The impact on sports of the latest wave of COVID-19 is so widespread and intense that the mind becomes numb.
The industry insists it shall carry on. Most of us would have it no other way.
Coaches, players and staffers are sitting out games; postponements are shredding schedules of the NHL and NBA; the college football bowl season, already largely superfluous, is pickled with cancellations and fears of more; and the erosion of the quality of play in the sacrosanct NFL is a topic no one wants to address, certainly not among its broadcast partners.
Thursday at VMAC, the curtain of numbers and numbness was pulled back to reveal a familiar face willing to share a story that brings home the personal consequences of muddling through.
Seahawks WR Tyler Lockett, soft-spoken yet voluble and mostly filter-free, explained what his pro-athlete life was like for about 10 days after his positive diagnosis Dec. 16.
The omicron variant is often characterized by some as little more than sniffles. Lockett, who is vaccinated, as are nearly all of his teammates, begs to differ.
“It was very exhausting,” he told reporters via video conference. “I could barely move. My throat was hurting. I had chills. My chest was hurting. I was very, very anxious. My mind was just wandering because I was probably thinking too much. I was throwing up. I threw up the first day a couple times, but just once after that. I just had no energy, so I was barely eating. I think I lost like eight pounds.”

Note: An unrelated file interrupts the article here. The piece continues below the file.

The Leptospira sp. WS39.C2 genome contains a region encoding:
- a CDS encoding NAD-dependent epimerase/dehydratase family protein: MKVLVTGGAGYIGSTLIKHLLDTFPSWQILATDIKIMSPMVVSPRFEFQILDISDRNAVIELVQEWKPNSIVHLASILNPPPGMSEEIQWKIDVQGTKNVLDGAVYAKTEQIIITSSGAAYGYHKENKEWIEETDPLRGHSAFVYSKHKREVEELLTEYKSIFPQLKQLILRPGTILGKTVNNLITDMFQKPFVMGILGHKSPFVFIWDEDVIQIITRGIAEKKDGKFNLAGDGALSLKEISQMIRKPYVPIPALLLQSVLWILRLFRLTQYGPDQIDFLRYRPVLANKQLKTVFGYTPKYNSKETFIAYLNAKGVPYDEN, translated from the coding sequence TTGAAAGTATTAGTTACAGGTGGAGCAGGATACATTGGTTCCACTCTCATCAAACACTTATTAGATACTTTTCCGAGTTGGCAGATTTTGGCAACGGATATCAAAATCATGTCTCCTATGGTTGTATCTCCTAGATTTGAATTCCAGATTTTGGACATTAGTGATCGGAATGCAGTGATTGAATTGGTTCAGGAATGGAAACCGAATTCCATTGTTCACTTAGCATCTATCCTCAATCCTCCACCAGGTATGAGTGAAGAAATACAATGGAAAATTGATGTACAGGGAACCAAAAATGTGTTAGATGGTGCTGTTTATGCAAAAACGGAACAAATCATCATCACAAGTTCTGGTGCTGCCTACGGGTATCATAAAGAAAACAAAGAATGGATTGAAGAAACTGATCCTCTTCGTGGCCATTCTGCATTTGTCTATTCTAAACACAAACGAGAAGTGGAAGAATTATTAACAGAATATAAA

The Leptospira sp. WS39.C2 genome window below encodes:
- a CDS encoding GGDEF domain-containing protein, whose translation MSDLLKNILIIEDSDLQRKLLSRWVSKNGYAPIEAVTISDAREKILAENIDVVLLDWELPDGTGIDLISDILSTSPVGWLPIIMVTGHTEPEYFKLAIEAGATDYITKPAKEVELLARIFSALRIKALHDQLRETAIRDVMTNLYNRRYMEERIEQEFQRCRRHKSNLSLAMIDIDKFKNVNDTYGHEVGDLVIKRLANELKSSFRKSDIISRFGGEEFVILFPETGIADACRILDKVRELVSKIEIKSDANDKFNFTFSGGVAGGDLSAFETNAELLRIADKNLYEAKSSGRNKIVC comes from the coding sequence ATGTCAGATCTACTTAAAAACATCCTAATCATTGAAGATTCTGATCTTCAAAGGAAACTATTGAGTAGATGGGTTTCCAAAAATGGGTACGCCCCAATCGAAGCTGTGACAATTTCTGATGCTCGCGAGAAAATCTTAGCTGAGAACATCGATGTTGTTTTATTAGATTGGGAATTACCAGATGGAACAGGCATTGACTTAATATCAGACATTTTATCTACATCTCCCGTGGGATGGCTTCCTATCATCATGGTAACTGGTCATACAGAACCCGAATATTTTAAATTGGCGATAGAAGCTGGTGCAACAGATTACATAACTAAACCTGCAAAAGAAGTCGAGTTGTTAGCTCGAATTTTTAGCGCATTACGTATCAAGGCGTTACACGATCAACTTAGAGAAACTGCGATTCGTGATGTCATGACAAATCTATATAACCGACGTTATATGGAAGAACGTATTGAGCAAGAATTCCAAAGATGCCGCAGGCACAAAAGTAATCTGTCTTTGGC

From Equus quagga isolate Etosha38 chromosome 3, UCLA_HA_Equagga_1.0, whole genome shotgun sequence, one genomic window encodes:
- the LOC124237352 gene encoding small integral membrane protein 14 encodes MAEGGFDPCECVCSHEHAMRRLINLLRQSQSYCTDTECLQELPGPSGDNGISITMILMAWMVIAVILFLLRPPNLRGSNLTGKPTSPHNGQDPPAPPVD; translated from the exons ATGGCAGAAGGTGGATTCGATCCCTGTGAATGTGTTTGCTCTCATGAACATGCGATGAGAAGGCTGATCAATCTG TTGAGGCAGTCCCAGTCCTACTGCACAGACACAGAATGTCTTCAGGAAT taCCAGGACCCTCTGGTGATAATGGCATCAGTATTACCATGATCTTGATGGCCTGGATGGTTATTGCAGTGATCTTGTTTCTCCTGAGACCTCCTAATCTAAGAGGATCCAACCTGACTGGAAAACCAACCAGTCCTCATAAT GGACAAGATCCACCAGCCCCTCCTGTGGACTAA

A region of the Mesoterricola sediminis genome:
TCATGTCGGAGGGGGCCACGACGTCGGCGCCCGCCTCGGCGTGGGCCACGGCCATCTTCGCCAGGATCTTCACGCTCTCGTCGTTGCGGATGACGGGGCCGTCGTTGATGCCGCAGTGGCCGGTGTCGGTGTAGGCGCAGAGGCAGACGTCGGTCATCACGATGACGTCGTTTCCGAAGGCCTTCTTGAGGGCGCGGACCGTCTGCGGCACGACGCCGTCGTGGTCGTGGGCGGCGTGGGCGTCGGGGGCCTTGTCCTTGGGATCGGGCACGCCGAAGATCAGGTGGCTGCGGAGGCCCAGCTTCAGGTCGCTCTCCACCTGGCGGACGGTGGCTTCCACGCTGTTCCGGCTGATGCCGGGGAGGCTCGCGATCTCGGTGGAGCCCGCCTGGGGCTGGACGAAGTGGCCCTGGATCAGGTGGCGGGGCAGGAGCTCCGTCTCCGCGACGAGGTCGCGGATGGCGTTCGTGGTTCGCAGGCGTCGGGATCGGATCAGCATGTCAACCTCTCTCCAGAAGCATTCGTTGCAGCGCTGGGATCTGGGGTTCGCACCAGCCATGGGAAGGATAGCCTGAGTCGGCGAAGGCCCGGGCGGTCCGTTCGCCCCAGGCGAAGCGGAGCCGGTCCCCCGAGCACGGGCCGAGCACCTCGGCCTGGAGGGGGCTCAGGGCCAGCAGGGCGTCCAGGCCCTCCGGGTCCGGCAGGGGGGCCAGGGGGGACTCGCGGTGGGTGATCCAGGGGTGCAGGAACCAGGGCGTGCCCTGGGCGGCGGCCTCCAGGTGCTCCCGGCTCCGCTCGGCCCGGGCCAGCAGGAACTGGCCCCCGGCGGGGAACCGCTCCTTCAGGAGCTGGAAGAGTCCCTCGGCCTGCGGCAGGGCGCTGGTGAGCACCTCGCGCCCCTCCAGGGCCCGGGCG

Lockett was cleared to play in Sunday’s game against the downtrodden Bears, who stunned the Seahawks, 25-24, in what coach Pete Carroll called “maybe the worst loss” of his 12-year tenure. Lockett, long the favored receiver of Russell Wilson, was targeted six times and caught three balls for 30 yards. He had a good reason for his diminished production.
“I was just tired and exhausted,” he said. “I don’t want to say I had breathing problems, but I couldn’t fully breathe out of my chest like I wanted to. You know how you just get that big air? Sometimes I got it, sometimes I didn’t. It was just very unfortunate. I was out for a whole week.”
Lockett was forced to sit out the previous week’s pivotal 20-10 loss to the Los Angeles Rams, who held the Seahawks to a single touchdown drive, three third-down conversions and 214 yards of offense, while double-covering the Seahawks’ only other proven wideout, DK Metcalf.
All Lockett could do was get tested daily and hope for a negative result.
“I think if anything, that’s what hurts your mental,” he said. “It was one thing to be tested positive on Thursday, but then to be positive again Friday, and be positive again Saturday, and then be positive again Sunday, and Monday and then Tuesday. That’s the hard part.
“Every day, you’re building yourself up, only to start back over the next day. In the same boat of saying, ‘Bro, am I ever going to get through this?’”
Besides the impact of his absence on his teammates, he saw how some in the public took it, at least on social media, and was annoyed.